I was scared of pets back in my home country of India, so it took awhile before I decided to sign up. As the day arrived and the group of 10 VMware employees met at the Center, I challenged myself to overcome my fear of these four-legged wonders. We walked countless dogs that otherwise would be stuck in the kennel during the humid Austin afternoon. In no time, I was comfortable with my newfound, furry friends.

Looking back, did I make a change to the community? The number of people thanking us as we left the Austin Animal Center made it understood that our contribution was substantial. It’s true that a little help goes a long way.

It’s a matter of perspective — the benefit to me was learning something new. In providing service for others, I conquered my fear, networked with new friends, and obtained a greater understanding of the problems in our community and how I could give back. Above all, it was fun.

I can’t believe I am paid to do this, and more. This realization is a big deal because, for once, I have found a place where my personal values align with the business’s values. That place is VMware!

— Aadi Gorantala

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VMware Interns Networking All Over the World

Andrei1Andrei Mario Dinu recently finished his second year at the University Politehnica of Bucharest, where he is pursuing a bachelors degree in Computer Science and Engineering. He is a Member of Technical Staff Intern working in VMware’s Sofia, Bulgaria office. For more on Andrei’s experience, follow him via twitter handle @dinuand.

The first time I heard of VMware was during my freshman year at the University Politehnica of Bucharest (UPB), in a course called “Operating System Usage.” UPB is one of the top universities, and best in Computer Science and Engineering in my home country of Romania. I remember working on a homework assignment using VMware Workstation and playing with virtual machines. For the first time, I was familiarizing myself with virtualization. I realized that programming and I would be very good friends. In addition to my internal passion, my teachers, family, and friends inspired me to continuously follow my dreams and passion for technology.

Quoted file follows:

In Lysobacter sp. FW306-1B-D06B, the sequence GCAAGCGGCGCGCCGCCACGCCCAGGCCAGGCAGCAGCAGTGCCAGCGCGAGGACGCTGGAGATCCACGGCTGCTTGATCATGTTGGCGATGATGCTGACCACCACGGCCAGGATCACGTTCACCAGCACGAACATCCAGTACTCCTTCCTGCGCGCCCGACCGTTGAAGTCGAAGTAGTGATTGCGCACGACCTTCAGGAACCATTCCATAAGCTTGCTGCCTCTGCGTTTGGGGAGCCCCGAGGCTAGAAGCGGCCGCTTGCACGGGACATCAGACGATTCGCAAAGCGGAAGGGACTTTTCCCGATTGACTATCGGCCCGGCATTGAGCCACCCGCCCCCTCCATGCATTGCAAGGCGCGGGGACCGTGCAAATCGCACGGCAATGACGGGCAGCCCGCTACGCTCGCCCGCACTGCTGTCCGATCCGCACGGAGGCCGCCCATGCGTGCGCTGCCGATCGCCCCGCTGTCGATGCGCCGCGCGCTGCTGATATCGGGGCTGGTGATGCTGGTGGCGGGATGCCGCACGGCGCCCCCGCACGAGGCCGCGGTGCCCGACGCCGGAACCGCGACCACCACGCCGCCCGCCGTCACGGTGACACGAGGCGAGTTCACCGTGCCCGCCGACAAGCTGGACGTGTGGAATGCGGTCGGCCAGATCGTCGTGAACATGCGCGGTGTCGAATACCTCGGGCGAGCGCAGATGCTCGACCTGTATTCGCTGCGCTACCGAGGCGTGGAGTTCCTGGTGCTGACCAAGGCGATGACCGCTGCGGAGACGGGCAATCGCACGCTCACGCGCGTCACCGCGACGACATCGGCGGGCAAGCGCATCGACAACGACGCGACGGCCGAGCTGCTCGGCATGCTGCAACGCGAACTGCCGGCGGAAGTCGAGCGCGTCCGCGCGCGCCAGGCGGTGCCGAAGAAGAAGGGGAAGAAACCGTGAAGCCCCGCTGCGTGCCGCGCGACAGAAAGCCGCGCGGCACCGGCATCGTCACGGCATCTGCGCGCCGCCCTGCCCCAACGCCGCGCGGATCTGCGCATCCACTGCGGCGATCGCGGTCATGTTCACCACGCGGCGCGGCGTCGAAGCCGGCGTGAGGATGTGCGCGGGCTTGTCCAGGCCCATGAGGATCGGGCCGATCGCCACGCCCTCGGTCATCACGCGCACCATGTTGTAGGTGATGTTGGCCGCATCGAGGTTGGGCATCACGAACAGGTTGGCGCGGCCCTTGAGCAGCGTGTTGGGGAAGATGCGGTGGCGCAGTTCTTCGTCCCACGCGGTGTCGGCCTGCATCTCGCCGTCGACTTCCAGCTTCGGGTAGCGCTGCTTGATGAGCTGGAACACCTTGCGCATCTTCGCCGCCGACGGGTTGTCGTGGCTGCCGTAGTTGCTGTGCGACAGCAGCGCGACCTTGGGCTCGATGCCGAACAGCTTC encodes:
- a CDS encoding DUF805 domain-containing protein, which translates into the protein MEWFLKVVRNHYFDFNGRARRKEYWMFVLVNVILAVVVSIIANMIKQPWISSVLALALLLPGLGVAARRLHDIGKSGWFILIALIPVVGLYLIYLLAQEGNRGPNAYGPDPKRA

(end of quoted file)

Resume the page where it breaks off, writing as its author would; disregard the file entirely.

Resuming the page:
It was this support system that sparked the interest in VMware that eventually progressed into my current internship. UPB has a program that exists exclusively to match up students with summer internships. Many of my fellow classmates are happy to share their experiences and refer others to companies they have interned with. In my case, I took advantage of both opportunities. Impressed by a former Romanian VMware intern who told me about his progress and experience, I also wanted to do something meaningful during the summer. So, joining VMware as an intern for 13 weeks was the perfect deal!

I’m so glad to be part of an awesome VMware community in Sofia! I trust my coworkers because when I’m facing an obstacle, they always give help and advice. More than anything else, I enjoyAndrei3 the highest level of transparency in everything my colleagues or I do. They want me to be successful, so the whole team can be successful. It’s also very fun working here. We have beer bashes every Thursday — everybody gets together, cools off with a beer, and shares stories of the week that’s passed. Sometimes, coworkers challenge each other to solve problems as fast as possible (We are geeks, so we enjoy this).

Internships are one of the coolest things you can do in your life, especially as a young professional entering the tech field. The interns are respected at VMware in whichever location they may be working from. The experience might differ between locale, but not that much. At VMware sites all over the world, the interns are simply dabbling with magic in a highly productive environment!

–Andrei Mario Dinu

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VMware Summer Internship Program Recap

Shawn Sigona1Shawn Sigona is the Global Intern Program Manager at VMware. Although based at Palo Alto headquarters, he strives to progress the global internship program and ensures that each intern has the best experience possible.

This year, we had over 450 interns in 35 offices, globally! Though our interns work from far and wide, in locales such as China and Bulgaria, the bulk of our summer interns are from the Americas region. In the US alone, there are 265 interns!